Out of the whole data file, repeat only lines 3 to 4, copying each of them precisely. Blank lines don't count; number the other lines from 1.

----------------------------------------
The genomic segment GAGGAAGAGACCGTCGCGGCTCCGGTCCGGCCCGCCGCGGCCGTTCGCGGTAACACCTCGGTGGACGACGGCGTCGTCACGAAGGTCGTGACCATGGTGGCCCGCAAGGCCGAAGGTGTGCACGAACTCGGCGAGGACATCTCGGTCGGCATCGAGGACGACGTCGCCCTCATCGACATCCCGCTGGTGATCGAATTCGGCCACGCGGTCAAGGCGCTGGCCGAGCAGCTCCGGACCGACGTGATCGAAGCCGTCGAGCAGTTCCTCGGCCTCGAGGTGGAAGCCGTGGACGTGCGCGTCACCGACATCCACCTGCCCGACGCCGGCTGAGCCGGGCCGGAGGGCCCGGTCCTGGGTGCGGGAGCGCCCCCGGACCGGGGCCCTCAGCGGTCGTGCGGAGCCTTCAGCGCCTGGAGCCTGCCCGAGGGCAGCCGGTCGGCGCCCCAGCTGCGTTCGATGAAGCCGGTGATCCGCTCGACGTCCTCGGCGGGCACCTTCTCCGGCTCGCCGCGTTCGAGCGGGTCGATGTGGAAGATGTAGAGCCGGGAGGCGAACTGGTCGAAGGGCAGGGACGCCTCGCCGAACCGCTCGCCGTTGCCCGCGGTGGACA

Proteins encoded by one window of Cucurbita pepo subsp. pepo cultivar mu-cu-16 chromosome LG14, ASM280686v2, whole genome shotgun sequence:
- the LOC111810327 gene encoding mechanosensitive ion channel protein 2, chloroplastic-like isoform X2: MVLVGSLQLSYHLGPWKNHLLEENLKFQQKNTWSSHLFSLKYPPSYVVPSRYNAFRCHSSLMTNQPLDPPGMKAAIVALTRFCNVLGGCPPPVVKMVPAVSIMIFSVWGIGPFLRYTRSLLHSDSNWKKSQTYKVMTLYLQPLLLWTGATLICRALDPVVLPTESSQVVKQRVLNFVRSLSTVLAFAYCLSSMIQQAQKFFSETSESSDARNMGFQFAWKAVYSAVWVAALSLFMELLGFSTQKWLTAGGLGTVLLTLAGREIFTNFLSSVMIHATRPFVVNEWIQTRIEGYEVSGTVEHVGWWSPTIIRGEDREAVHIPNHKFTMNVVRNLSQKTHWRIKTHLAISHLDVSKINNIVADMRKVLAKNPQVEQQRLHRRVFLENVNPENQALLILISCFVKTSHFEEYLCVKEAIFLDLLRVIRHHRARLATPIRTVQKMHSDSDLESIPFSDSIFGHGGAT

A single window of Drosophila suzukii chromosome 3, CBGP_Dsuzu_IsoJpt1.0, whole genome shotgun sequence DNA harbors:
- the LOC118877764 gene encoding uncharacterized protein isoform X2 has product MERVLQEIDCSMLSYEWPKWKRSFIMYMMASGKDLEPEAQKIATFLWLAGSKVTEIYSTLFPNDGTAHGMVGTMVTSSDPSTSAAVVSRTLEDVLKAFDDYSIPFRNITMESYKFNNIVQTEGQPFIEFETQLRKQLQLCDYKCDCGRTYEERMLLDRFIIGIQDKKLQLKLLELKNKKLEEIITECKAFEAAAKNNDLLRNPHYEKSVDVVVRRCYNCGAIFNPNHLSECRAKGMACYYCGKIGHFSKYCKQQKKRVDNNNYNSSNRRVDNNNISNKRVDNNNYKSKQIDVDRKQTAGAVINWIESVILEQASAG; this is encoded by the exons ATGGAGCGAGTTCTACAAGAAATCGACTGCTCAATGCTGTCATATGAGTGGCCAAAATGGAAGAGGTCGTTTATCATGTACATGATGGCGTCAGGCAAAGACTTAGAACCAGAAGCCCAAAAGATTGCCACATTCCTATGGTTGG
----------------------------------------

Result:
- the LOC111810327 gene encoding mechanosensitive ion channel protein 2, chloroplastic-like isoform X2: MVLVGSLQLSYHLGPWKNHLLEENLKFQQKNTWSSHLFSLKYPPSYVVPSRYNAFRCHSSLMTNQPLDPPGMKAAIVALTRFCNVLGGCPPPVVKMVPAVSIMIFSVWGIGPFLRYTRSLLHSDSNWKKSQTYKVMTLYLQPLLLWTGATLICRALDPVVLPTESSQVVKQRVLNFVRSLSTVLAFAYCLSSMIQQAQKFFSETSESSDARNMGFQFAWKAVYSAVWVAALSLFMELLGFSTQKWLTAGGLGTVLLTLAGREIFTNFLSSVMIHATRPFVVNEWIQTRIEGYEVSGTVEHVGWWSPTIIRGEDREAVHIPNHKFTMNVVRNLSQKTHWRIKTHLAISHLDVSKINNIVADMRKVLAKNPQVEQQRLHRRVFLENVNPENQALLILISCFVKTSHFEEYLCVKEAIFLDLLRVIRHHRARLATPIRTVQKMHSDSDLESIPFSDSIFGHGGAT

A single window of Drosophila suzukii chromosome 3, CBGP_Dsuzu_IsoJpt1.0, whole genome shotgun sequence DNA harbors: